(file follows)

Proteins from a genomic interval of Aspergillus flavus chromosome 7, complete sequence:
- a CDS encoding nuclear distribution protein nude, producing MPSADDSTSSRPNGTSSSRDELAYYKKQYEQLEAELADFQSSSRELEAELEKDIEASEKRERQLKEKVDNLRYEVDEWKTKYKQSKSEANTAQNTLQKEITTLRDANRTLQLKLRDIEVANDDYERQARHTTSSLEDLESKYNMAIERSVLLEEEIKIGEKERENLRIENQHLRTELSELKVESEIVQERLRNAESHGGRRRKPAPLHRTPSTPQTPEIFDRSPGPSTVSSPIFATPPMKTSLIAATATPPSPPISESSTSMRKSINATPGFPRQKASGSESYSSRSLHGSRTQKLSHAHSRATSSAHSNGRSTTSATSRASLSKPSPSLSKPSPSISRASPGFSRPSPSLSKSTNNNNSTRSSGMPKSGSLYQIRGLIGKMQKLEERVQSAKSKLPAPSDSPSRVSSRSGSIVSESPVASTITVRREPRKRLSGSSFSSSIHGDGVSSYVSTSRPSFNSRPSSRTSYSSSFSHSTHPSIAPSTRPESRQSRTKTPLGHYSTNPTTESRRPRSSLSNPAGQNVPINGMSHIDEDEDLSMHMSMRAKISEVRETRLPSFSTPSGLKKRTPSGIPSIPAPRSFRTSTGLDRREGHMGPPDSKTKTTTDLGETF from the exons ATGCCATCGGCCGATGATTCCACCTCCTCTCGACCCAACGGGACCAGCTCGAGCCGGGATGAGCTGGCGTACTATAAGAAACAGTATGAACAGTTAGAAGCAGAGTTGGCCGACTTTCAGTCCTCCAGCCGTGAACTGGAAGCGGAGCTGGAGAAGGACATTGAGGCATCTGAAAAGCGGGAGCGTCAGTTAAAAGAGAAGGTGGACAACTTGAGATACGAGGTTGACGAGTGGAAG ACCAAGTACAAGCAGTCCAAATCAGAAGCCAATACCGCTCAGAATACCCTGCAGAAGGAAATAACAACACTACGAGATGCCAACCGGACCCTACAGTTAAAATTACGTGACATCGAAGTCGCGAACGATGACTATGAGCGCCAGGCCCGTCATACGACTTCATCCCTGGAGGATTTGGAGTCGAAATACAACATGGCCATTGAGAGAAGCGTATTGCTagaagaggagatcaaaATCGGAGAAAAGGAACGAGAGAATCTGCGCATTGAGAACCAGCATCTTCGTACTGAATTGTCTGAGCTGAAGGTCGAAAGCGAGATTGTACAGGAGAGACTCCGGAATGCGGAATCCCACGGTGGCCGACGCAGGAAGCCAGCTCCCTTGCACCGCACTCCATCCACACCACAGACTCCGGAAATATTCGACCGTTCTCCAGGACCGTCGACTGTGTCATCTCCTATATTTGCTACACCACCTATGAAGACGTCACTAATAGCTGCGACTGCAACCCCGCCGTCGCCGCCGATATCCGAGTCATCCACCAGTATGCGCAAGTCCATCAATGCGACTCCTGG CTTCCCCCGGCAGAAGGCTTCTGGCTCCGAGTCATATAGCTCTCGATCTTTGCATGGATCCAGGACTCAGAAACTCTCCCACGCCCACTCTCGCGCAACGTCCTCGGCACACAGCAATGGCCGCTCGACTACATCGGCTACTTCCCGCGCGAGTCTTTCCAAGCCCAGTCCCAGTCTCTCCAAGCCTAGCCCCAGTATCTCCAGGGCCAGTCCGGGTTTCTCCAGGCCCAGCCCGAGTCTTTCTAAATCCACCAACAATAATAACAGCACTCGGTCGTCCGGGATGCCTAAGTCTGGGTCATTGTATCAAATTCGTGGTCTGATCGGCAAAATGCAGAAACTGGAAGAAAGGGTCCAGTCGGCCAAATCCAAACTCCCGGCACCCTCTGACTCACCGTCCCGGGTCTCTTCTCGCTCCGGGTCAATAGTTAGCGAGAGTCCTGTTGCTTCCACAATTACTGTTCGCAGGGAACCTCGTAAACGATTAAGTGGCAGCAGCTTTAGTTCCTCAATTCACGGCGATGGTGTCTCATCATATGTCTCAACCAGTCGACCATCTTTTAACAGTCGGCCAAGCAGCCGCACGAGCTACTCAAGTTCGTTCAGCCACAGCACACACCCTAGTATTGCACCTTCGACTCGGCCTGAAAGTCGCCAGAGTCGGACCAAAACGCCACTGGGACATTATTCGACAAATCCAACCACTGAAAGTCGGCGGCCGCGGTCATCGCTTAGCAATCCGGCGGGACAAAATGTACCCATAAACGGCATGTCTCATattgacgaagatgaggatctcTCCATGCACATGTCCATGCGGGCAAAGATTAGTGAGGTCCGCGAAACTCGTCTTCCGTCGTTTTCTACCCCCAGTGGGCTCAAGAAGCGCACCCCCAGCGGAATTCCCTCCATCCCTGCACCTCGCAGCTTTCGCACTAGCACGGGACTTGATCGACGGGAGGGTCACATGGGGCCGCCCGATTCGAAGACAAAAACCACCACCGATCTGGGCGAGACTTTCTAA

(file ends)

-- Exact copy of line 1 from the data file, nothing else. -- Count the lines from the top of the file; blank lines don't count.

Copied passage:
Proteins from a genomic interval of Aspergillus flavus chromosome 7, complete sequence: